Pikeville Medical Center (PMC) was selected as a recipient of the 2019 Brave Beginnings program of the Will Rogers Motion Picture Pioneers Foundation.
In 2017, PMC’s Board of Directors Vice President and CEO, Donovan Blackburn saw the need for grant development. PMC is now seeing the results of those efforts to better serve those in the region.
“We should see several more announcements this year,” said PMC Director of Grant Development, Lisa Estep. “We want to see much more in philanthropy so that our region’s children have access to quality care close to home.”
She says it’s great to see foundations like Brave Beginnings based in California take interest in helping patients in our region.
Since 2006, Brave Beginnings has contributed millions of dollars to facilities across the United States. The Foundation works with hospitals nationwide to ensure ventilators and vital neonatal equipment are available to newborns in critical care.
Brave Beginnings’ grants provide hospitals with the necessary equipment for preemies.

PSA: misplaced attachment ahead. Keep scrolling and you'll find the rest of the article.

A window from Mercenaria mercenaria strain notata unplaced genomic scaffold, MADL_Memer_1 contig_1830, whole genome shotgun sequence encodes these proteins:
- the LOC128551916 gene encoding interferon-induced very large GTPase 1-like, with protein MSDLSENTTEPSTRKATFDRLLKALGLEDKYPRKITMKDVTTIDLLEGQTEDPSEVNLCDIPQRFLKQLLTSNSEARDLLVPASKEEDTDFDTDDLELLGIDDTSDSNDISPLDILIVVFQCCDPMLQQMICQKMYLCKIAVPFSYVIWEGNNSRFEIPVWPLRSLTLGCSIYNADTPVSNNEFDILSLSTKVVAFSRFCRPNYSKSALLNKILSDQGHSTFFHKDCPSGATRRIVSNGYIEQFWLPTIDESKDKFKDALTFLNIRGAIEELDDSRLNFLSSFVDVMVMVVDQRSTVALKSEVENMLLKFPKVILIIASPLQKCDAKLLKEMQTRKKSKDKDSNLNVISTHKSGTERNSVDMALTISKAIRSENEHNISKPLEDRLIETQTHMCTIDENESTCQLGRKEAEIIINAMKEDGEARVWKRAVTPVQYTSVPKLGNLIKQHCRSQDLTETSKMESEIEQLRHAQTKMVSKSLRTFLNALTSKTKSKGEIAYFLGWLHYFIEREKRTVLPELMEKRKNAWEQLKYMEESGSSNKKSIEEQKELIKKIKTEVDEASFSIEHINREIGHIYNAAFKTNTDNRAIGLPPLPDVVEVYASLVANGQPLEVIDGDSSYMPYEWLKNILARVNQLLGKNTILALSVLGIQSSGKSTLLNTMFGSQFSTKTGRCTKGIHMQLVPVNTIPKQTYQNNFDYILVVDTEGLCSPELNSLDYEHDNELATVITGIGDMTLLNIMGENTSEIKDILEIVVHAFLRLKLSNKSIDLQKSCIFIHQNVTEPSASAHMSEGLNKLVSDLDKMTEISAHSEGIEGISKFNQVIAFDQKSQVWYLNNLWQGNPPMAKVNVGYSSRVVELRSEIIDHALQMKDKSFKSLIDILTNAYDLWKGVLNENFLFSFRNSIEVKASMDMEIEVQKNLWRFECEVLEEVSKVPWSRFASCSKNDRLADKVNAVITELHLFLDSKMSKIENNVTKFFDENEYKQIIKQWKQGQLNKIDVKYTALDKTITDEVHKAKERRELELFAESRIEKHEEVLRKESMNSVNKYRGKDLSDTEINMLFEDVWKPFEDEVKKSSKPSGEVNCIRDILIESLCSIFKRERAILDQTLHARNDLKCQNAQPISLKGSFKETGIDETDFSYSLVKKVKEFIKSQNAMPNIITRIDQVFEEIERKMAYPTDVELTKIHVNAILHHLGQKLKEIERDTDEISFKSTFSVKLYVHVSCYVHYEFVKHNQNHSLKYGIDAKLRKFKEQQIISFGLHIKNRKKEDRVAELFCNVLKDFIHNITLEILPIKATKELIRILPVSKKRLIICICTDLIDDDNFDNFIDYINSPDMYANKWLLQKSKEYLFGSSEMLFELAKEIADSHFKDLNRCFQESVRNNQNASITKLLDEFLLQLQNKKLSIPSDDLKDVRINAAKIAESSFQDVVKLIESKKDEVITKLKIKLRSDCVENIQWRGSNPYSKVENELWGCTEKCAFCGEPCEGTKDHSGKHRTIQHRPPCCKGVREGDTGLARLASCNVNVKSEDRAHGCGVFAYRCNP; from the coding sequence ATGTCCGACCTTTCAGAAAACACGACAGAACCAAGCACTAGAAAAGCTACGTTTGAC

“PMC was awarded nearly 20 thousand dollars to purchase a Giraffe Omni Bed. The state-of-the-art technology helps PMC provide newborns exceptional thermal and developmental care,” said PMC Senior Vice President, Assistant CEO and Medical Director, Aaron Crum, MD.
He said it is imperative to stay on the cutting edge of technology to provide the people in the area the best care possible.
“The growing number of newborns who require the Neonatal Intensive Care Unit (NICU) in the region highlights an urgent need for us to provide this technology for our patients,” said Dr. Crum. “We will be able to offer patients quality care and advanced technology close to home.”
This new equipment helps staff avoid facing the challenging problem of sharing crucial equipment amongst Preemies, necessitating moving a baby from one piece of equipment to another.
Research shows that 27 percent of infants who are moved from one point of care to another experience complications such as hypothermia. Adequate neonatal equipment and beds are necessary for newborns.
“Premature infants have a decreased control of their temperature regulation due to an immature nervous system,” said PMC Neonatologist, Todd Hambleton, MD. “Temperature stability is a huge issue in a newborn’s life.”
He says the Giraffe Incubator is one of the most advanced, developmentally supportive microenvironments designed to promote the growth and stability of fragile newborns.
To date, PMC is one of 175 hospitals to receive this prestigious grant.
PMC recently filed a Certificate of Need to provide care as an advanced level two neonatal unit designation, allowing PMC to take care of babies born as early as 28 weeks.
PMC plans to double the size of the NICU, for more children who require specialty care close to home.